Suzanne K. Swan, MD; David W. Rudy, MD; Kenneth C. Lasseter, MD; Charles F. Ryan, PhD; Kristin L. Buechel, PA-C; Laurence J. Lambrecht, PharmD; Manuel B. Pinto, BE; Stacy C. Dilzer, RN; Olga Obrda, BS; Kimberly J. Sundblad, BSN; Carol P. Gumbs, BA; David L. Ebel, BS, RPh; Hui Quan, PhD; Patrick J. Larson, MS; Jules I. Schwartz, PharmD, MPH; Thomas A. Musliner, MD; Barry J. Gertz, MD, PhD; D. Craig Brater, MD; Siu-Long Yao, MD
Most nonsteroidal anti-inflammatory drugs (NSAIDs) inhibit both cyclooxygenase-1 (COX-1), whose inhibition is associated with gastrointestinal ulceration, and COX-2, whose inhibition is associated with therapeutic benefits. Although agents that do not produce COX-1 activity may have fewer adverse effects, targeted disruption of the COX-2 allele in mice has resulted in severe renal problems, suggesting that COX-2 inhibition may also produce adverse effects.
To determine the effect of rofecoxib, a member of the coxib class of drugs and a specific inhibitor of the COX-2 enzyme, on renal function in elderly patients.
A randomized, three-period, single-dose crossover study and a randomized, parallel-group, multiple-dose study.
Clinical research units.
75 patients 60 to 80 years of age.
In the first study, single doses of rofecoxib, 250 mg (about 5-fold to 20-fold the recommended dose); indomethacin, 75 mg; and placebo were administered to 15 patients. In the second study, multiple doses of rofecoxib, 12.5 or 25 mg/d; indomethacin, 50 mg three times daily; or placebo were administered to 60 patients. Patients in both studies received a low-sodium diet.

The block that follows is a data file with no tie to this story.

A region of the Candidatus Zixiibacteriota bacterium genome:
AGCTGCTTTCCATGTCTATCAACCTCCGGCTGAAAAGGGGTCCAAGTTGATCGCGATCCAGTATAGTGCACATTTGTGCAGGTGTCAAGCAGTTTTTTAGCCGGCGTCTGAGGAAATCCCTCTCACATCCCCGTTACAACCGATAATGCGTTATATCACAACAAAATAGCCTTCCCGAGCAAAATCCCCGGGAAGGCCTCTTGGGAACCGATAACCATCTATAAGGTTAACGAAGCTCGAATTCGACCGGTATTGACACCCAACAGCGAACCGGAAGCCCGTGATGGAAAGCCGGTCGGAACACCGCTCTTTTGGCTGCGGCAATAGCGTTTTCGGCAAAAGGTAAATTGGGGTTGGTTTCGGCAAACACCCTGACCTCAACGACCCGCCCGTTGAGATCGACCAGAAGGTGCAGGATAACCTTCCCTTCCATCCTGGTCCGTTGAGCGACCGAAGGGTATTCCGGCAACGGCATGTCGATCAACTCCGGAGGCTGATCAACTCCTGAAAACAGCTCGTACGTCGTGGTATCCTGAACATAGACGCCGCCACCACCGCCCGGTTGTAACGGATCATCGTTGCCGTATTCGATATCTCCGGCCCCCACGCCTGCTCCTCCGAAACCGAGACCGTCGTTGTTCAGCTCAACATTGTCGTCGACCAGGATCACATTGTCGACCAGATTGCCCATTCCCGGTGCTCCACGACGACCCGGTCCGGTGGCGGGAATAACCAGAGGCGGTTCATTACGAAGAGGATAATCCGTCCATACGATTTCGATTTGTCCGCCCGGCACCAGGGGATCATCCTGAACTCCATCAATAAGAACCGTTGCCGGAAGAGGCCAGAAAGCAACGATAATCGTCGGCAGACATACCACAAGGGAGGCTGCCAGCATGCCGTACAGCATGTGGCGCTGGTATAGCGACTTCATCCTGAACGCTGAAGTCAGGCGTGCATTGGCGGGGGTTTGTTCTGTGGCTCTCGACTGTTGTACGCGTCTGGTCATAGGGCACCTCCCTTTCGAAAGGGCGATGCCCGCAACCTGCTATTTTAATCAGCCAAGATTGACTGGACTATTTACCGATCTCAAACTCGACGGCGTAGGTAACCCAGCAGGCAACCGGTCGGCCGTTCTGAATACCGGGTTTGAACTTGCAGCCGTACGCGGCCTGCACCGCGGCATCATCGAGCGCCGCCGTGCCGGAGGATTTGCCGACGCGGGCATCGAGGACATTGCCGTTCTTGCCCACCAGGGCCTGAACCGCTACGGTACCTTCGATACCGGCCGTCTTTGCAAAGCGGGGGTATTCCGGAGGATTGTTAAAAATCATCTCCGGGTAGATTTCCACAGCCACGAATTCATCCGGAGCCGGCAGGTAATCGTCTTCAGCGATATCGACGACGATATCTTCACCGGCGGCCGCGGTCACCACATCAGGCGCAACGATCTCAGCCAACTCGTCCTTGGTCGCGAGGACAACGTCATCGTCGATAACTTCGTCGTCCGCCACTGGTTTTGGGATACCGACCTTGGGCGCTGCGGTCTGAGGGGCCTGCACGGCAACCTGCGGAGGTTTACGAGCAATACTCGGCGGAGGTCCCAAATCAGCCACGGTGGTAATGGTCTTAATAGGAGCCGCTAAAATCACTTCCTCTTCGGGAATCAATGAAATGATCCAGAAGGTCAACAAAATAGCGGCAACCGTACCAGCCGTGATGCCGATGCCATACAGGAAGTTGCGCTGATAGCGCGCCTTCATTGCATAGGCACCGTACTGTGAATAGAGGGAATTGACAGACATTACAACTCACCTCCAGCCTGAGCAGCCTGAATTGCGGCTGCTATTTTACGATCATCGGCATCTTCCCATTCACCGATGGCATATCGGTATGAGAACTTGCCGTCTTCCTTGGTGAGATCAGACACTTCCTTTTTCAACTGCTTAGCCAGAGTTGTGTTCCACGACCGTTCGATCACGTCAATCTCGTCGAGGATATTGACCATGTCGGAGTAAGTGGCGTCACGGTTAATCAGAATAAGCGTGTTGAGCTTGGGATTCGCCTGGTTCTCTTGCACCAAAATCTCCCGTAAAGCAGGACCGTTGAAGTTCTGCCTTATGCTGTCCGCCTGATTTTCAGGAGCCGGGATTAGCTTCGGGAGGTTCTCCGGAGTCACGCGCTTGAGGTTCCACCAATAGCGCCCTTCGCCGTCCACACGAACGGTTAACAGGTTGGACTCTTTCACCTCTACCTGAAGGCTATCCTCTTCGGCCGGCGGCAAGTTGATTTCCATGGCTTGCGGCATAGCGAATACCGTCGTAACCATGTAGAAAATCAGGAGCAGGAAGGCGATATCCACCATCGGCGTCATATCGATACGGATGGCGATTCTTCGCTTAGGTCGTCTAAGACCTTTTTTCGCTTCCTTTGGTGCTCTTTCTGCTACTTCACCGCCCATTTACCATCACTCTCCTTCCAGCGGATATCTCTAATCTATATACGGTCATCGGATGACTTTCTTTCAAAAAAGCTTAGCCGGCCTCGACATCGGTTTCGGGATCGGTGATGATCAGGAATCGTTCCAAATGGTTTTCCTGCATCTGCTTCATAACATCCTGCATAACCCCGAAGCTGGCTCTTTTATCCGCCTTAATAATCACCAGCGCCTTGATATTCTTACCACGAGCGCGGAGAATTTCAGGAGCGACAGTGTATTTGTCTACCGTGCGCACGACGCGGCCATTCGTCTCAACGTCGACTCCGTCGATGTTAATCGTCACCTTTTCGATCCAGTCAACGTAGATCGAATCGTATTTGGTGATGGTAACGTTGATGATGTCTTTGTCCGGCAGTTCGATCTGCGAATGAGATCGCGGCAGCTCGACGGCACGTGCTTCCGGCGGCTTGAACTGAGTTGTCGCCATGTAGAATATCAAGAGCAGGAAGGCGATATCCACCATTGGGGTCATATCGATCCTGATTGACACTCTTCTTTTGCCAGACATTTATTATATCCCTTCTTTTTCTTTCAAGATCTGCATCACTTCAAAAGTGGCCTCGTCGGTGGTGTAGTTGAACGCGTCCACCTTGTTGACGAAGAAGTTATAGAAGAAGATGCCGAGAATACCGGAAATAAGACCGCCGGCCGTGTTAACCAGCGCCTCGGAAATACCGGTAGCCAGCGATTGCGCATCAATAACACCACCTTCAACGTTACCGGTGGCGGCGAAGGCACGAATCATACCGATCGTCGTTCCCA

Glomerular filtration rate, creatinine clearance, and urinary and serum sodium and potassium values.
Compared with placebo, single doses of rofecoxib and indomethacin decreased the glomerular filtration rate by 0.23 mL/s (P < 0.001) and 0.18 mL/s (P = 0.003), respectively. In contrast, respective decreases of 0.14, 0.13, and 0.10 mL/s were observed after multiple doses of rofecoxib, 12.5 mg/d (P = 0.019); rofecoxib, 25 mg (P = 0.029), and indomethacin (P = 0.086) were administered. Changes in creatinine clearance and serum and urinary sodium and potassium were less pronounced.
The effects of COX-2 inhibition on renal function are similar to those observed with nonselective NSAIDs. Thus, COX-2 seems to play an important role in human renal function.
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Swan SK, Rudy DW, Lasseter KC, Ryan CF, Buechel KL, Lambrecht LJ, et al. Effect of Cyclooxygenase-2 Inhibition on Renal Function in Elderly Persons Receiving a Low-Salt Diet: A Randomized, Controlled Trial. Ann Intern Med. 2000;133:1-9. doi: 10.7326/0003-4819-133-1-200007040-00002
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Published: Ann Intern Med. 2000;133(1):1-9.
Geriatric Medicine, Nephrology.
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Print ISSN: 0003-4819 | Online ISSN: 1539-3704
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